Nature Offers Template for Solar Energy Materials

Brad Brennan in his laboratory examining a vial containing a polymeric dye. (Image credit: Larry Orr, Arizona State University)

This ScienceLives article was provided to LiveScience in partnership with the National Science Foundation.

Humans require an ever-growing amount of energy to sustain the comfortable lifestyle afforded by our technology. However, we are depleting our fossil-fuel energy resources at an incredible rate and must exploit sustainable, renewable, and preferably domestic sources over the long-term. The sun is one source that can theoretically meet all of our energy needs. In the chemistry laboratories of professors Devens Gust, Ana Moore and Thomas Moore at Arizona State University, graduate student Brad Brennan researches materials meant to harness the energy of the sun and to convert that energy into usable electricity in solar cells or into useful chemicals. The ultimate inspiration for the research is photosynthesis in plants, where a complex harmony of biological pathways uses the energy from sunlight for plant growth. By designing materials to act in a similar, albeit simpler way, they can mimic important aspects of photosynthesis involving light capture and energy conversion. Brennan’s research at Arizona State University has led to the development of a new method to bind light-absorbing compounds to surfaces for use in organic solar cells, and he also has developed a new class of light-absorbing plastics based on a porphyrin pigment. Brennan’s research was also featured in the “Solar” video of  the NSF Green Revolution series.  Below, Brennan answers the ScienceLives 10 Questions.

Name: Brad Brennan Age: 27 Institution: Arizona State University Field of Study: Chemistry

What inspired you to choose this field of study? From the time I was a small child, I was fascinated with the natural world around me. Meteorology was my first love, but in college I focused on biology and chemistry. During college I became interested in energy and how a cheap, renewable, sustainable energy supply could help solve world problems. That pursuit led me to where I am today.

What is the best piece of advice you ever received? If you want someone to help you, help them first. It stems from ‘reciprocal altruism,’ where helping people when they need it would provide a greater chance that they would reciprocate the help when you need it. I’ve found it works most of the time.   

What was your first scientific experiment as a child? When I was very young, I decided to mix an assortment of food colorings with water hoping that something interesting would happen. Of course nothing out of the ordinary occurred except for a large mess. However, it might have been the beginning of my love for cooking.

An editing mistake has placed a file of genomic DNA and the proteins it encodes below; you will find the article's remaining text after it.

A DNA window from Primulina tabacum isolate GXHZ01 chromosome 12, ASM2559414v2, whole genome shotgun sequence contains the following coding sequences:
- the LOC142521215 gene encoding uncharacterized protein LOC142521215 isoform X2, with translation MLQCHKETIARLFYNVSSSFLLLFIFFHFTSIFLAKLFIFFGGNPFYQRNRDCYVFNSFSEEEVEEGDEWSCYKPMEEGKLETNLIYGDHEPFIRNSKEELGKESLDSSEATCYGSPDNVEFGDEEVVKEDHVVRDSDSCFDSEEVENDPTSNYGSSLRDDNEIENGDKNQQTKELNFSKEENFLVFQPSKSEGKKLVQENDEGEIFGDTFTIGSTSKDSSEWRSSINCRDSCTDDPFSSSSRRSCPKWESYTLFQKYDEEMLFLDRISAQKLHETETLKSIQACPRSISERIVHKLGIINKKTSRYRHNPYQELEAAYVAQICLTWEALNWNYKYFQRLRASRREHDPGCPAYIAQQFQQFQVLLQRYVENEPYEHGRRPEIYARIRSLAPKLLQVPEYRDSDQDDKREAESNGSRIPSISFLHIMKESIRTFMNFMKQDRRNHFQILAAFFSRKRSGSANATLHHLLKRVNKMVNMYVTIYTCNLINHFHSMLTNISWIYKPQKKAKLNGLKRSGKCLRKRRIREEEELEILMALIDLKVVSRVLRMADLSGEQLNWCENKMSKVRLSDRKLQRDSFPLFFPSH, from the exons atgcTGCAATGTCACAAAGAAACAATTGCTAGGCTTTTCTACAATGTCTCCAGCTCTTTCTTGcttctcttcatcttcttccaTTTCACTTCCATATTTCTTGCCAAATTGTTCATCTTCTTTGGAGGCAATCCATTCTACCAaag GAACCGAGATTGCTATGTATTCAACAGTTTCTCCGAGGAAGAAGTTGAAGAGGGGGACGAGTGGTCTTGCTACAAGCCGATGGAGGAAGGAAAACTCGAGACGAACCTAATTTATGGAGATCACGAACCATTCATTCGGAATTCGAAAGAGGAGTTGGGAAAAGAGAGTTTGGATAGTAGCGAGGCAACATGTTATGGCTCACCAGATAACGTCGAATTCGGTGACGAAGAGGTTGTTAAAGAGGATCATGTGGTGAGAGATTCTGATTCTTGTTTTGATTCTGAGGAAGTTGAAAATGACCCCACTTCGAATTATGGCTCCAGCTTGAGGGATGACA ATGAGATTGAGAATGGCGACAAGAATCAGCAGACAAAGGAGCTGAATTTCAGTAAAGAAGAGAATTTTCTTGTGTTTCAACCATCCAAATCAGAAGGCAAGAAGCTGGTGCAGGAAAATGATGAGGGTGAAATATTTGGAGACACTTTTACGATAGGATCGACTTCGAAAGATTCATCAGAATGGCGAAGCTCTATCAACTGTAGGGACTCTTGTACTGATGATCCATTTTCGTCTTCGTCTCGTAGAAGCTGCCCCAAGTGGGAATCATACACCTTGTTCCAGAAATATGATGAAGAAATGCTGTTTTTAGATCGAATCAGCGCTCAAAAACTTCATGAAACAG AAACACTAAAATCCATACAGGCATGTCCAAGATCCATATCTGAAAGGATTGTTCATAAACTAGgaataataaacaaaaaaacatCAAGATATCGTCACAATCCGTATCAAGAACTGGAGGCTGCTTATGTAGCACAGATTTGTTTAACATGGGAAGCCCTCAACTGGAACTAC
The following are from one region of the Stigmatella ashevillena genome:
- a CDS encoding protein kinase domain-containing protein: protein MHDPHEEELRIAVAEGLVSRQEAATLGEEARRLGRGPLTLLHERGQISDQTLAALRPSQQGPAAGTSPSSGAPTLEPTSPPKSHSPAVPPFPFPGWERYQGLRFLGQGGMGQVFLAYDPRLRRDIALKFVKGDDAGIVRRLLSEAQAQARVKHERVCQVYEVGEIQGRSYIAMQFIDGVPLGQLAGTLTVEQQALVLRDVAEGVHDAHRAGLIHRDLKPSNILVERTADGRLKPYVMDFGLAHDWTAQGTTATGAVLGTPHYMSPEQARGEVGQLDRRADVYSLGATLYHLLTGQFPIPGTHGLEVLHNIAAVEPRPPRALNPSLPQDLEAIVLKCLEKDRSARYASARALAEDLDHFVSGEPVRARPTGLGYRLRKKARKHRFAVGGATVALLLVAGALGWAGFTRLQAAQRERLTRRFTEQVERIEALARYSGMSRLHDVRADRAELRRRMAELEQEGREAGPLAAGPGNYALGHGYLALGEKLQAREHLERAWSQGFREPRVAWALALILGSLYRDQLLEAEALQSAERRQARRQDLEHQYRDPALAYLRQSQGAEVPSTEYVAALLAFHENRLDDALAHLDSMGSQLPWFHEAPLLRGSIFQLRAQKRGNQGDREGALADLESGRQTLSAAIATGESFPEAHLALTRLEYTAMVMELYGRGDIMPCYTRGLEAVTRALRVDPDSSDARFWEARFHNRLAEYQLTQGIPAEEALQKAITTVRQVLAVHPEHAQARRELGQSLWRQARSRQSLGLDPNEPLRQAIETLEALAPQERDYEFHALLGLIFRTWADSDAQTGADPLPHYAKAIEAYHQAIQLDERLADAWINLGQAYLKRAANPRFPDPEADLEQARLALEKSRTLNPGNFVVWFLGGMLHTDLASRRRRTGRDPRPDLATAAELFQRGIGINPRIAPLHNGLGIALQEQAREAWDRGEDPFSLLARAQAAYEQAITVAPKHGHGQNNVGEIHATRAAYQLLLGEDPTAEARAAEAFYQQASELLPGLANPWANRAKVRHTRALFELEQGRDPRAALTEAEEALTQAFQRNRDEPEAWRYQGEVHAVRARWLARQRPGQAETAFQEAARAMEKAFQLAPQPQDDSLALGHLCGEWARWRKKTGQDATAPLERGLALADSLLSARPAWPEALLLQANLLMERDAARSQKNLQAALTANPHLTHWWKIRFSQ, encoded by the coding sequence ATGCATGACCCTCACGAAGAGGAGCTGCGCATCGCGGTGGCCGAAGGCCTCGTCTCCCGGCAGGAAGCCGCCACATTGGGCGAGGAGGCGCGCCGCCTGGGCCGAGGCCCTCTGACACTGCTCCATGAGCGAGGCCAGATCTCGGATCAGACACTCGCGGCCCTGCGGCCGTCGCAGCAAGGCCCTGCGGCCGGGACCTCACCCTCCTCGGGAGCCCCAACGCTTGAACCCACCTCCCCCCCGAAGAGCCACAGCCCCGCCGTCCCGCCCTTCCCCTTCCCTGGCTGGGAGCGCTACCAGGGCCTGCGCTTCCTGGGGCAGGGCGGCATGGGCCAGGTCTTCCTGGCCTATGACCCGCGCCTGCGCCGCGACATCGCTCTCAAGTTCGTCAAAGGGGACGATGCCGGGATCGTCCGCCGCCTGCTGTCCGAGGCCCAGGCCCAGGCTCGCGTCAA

What is your favorite thing about being a researcher? Being on the forefront of human technological development allows researchers to take a glimpse into the future. It can be reassuring to know that although society has many challenges, there are people working diligently to solve them and provide a better future for all of us.  

What is the most important characteristic a researcher must demonstrate in order to be an effective researcher? Problem solving. Research projects are littered with problems requiring creative thinking and perseverance. Sometimes the results show that an experiment will never work and the whole project must be re-designed around the problem or the project is scrapped altogether. 

What are the societal benefits of your research? My research on materials for solar energy devices stems from a societal need for a sustainable and environmentally-friendly energy source. The sun has always been the major energy source on Earth, and society would only need to harness a minuscule percentage to satisfy our energy needs. 

Who has had the most influence on your thinking as a researcher? I have had many mentors through the years. Each had a different philosophy about science and life that they taught me. They helped me become a well-rounded and open-minded scientist. 

What about your field or being a researcher do you think would surprise people the most? It surprises me how often great research discoveries are made by accident. Incredible unexpected results can occur due to simple mistakes, random events or even what should be a straight-forward experiment in the laboratory.  

If you could only rescue one thing from your burning office or lab, what would it be? My computer. It is not only full of the data I need to graduate, but it contains new project ideas that have accumulated along the way.

What music do you play most often in your lab or car? In my car I mostly listen to NPR (National Public Radio) and older rock. Led Zeppelin, Rage Against the Machine, Bush and The Smashing Pumpkins are a few of my favorites.

Editor's Note:This research was supported by the National Science Foundation (NSF), the federal agency charged with funding basic research and education across all fields of science and engineering. Any opinions, findings, and conclusions or recommendations expressed in this material are those of the author and do not necessarily reflect the views of the National Science Foundation. See the ScienceLives archive.